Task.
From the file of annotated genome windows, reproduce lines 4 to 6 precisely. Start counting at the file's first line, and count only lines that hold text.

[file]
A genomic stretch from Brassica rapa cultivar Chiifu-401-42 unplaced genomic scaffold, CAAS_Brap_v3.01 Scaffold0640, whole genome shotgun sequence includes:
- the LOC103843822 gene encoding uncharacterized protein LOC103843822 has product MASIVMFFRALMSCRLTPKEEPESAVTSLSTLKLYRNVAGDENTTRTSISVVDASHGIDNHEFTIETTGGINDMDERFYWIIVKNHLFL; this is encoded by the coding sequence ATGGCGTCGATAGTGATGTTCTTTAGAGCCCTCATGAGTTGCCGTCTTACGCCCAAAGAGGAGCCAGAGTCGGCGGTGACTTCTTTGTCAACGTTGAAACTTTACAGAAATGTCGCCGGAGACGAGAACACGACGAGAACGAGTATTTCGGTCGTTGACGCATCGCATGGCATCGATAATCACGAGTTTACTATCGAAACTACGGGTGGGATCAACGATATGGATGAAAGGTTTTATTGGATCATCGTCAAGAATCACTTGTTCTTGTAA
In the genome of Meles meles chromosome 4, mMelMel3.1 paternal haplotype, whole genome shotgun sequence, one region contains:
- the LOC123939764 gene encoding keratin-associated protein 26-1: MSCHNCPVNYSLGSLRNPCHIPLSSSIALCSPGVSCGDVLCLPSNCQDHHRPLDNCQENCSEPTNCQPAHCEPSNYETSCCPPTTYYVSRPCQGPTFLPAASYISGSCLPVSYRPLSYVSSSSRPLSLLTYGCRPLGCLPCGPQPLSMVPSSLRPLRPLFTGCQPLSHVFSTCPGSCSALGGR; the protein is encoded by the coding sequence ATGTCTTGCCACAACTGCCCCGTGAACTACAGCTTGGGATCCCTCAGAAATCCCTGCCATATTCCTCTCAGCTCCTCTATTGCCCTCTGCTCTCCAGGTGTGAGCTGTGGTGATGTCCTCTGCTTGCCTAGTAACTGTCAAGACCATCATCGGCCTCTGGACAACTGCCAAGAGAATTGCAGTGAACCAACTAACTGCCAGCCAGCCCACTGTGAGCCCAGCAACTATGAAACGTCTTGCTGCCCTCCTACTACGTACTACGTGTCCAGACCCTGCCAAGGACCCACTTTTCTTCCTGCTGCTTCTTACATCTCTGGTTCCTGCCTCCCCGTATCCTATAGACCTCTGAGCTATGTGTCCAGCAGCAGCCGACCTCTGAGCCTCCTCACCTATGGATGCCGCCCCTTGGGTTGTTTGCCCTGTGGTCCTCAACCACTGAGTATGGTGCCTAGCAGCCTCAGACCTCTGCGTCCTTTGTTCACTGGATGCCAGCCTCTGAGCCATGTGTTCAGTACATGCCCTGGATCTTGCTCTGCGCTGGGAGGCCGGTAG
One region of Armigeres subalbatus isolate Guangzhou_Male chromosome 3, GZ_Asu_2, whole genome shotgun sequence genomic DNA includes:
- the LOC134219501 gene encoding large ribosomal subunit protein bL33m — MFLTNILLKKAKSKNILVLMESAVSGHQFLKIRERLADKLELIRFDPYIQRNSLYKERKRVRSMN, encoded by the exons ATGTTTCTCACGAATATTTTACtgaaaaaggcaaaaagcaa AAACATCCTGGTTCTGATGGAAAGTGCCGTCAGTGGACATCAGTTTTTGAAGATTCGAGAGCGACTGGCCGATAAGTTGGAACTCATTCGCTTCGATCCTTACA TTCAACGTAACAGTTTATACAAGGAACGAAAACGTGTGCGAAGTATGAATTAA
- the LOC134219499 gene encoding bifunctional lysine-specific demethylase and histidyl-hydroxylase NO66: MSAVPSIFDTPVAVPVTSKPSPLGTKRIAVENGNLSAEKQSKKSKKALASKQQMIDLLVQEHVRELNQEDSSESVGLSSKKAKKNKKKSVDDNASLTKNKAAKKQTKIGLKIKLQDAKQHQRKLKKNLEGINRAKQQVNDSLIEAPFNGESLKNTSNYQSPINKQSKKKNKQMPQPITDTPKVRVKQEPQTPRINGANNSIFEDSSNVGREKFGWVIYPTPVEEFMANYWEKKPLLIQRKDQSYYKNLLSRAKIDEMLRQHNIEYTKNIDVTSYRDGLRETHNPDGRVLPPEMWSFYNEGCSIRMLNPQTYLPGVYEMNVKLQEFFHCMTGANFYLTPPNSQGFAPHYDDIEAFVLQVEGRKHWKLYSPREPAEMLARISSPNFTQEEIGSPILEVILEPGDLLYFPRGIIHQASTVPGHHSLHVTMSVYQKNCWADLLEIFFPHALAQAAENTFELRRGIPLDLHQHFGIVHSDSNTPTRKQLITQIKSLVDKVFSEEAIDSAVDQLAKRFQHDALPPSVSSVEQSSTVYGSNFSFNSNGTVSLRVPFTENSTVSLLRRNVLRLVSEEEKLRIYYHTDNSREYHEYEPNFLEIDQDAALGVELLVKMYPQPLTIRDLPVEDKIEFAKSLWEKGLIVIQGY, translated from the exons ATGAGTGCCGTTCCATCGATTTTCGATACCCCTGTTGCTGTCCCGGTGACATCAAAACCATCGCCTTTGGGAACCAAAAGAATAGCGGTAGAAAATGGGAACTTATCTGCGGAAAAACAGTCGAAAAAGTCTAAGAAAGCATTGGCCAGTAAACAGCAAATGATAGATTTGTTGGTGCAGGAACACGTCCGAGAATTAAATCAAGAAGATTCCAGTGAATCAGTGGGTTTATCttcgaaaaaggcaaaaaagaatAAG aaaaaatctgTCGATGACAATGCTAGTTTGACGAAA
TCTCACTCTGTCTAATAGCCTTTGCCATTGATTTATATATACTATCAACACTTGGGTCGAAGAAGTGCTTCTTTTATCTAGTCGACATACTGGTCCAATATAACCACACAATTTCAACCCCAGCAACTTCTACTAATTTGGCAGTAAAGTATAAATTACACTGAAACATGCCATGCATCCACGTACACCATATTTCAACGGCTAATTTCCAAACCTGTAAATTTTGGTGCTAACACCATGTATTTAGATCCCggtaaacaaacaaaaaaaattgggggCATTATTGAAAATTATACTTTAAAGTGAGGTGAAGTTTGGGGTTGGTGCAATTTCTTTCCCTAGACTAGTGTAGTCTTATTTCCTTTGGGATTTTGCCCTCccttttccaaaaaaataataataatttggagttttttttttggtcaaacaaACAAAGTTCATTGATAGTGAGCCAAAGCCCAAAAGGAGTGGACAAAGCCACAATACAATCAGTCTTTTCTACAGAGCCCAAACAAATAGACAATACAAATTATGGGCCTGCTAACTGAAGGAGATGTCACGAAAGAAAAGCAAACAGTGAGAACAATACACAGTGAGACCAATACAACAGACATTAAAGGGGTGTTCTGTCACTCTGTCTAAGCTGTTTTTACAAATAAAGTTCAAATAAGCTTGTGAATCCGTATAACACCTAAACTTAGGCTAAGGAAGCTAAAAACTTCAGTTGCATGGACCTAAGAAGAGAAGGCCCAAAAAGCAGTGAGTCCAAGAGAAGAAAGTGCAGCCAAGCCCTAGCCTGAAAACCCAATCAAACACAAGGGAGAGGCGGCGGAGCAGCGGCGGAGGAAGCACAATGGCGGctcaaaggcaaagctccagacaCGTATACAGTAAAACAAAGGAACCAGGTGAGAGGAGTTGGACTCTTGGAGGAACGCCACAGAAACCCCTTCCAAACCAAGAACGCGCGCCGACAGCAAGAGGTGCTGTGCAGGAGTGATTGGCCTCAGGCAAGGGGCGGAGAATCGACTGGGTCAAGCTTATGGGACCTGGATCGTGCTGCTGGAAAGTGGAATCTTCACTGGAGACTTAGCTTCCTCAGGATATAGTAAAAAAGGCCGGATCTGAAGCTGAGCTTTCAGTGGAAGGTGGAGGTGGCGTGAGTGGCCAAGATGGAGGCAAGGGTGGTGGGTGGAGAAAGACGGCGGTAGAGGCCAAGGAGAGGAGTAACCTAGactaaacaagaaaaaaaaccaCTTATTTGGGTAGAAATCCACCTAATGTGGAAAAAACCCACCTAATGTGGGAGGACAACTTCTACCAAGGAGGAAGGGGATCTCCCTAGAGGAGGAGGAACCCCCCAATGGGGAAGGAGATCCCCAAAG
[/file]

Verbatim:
- the LOC123939764 gene encoding keratin-associated protein 26-1: MSCHNCPVNYSLGSLRNPCHIPLSSSIALCSPGVSCGDVLCLPSNCQDHHRPLDNCQENCSEPTNCQPAHCEPSNYETSCCPPTTYYVSRPCQGPTFLPAASYISGSCLPVSYRPLSYVSSSSRPLSLLTYGCRPLGCLPCGPQPLSMVPSSLRPLRPLFTGCQPLSHVFSTCPGSCSALGGR; the protein is encoded by the coding sequence ATGTCTTGCCACAACTGCCCCGTGAACTACAGCTTGGGATCCCTCAGAAATCCCTGCCATATTCCTCTCAGCTCCTCTATTGCCCTCTGCTCTCCAGGTGTGAGCTGTGGTGATGTCCTCTGCTTGCCTAGTAACTGTCAAGACCATCATCGGCCTCTGGACAACTGCCAAGAGAATTGCAGTGAACCAACTAACTGCCAGCCAGCCCACTGTGAGCCCAGCAACTATGAAACGTCTTGCTGCCCTCCTACTACGTACTACGTGTCCAGACCCTGCCAAGGACCCACTTTTCTTCCTGCTGCTTCTTACATCTCTGGTTCCTGCCTCCCCGTATCCTATAGACCTCTGAGCTATGTGTCCAGCAGCAGCCGACCTCTGAGCCTCCTCACCTATGGATGCCGCCCCTTGGGTTGTTTGCCCTGTGGTCCTCAACCACTGAGTATGGTGCCTAGCAGCCTCAGACCTCTGCGTCCTTTGTTCACTGGATGCCAGCCTCTGAGCCATGTGTTCAGTACATGCCCTGGATCTTGCTCTGCGCTGGGAGGCCGGTAG
One region of Armigeres subalbatus isolate Guangzhou_Male chromosome 3, GZ_Asu_2, whole genome shotgun sequence genomic DNA includes:
- the LOC134219501 gene encoding large ribosomal subunit protein bL33m — MFLTNILLKKAKSKNILVLMESAVSGHQFLKIRERLADKLELIRFDPYIQRNSLYKERKRVRSMN, encoded by the exons ATGTTTCTCACGAATATTTTACtgaaaaaggcaaaaagcaa AAACATCCTGGTTCTGATGGAAAGTGCCGTCAGTGGACATCAGTTTTTGAAGATTCGAGAGCGACTGGCCGATAAGTTGGAACTCATTCGCTTCGATCCTTACA TTCAACGTAACAGTTTATACAAGGAACGAAAACGTGTGCGAAGTATGAATTAA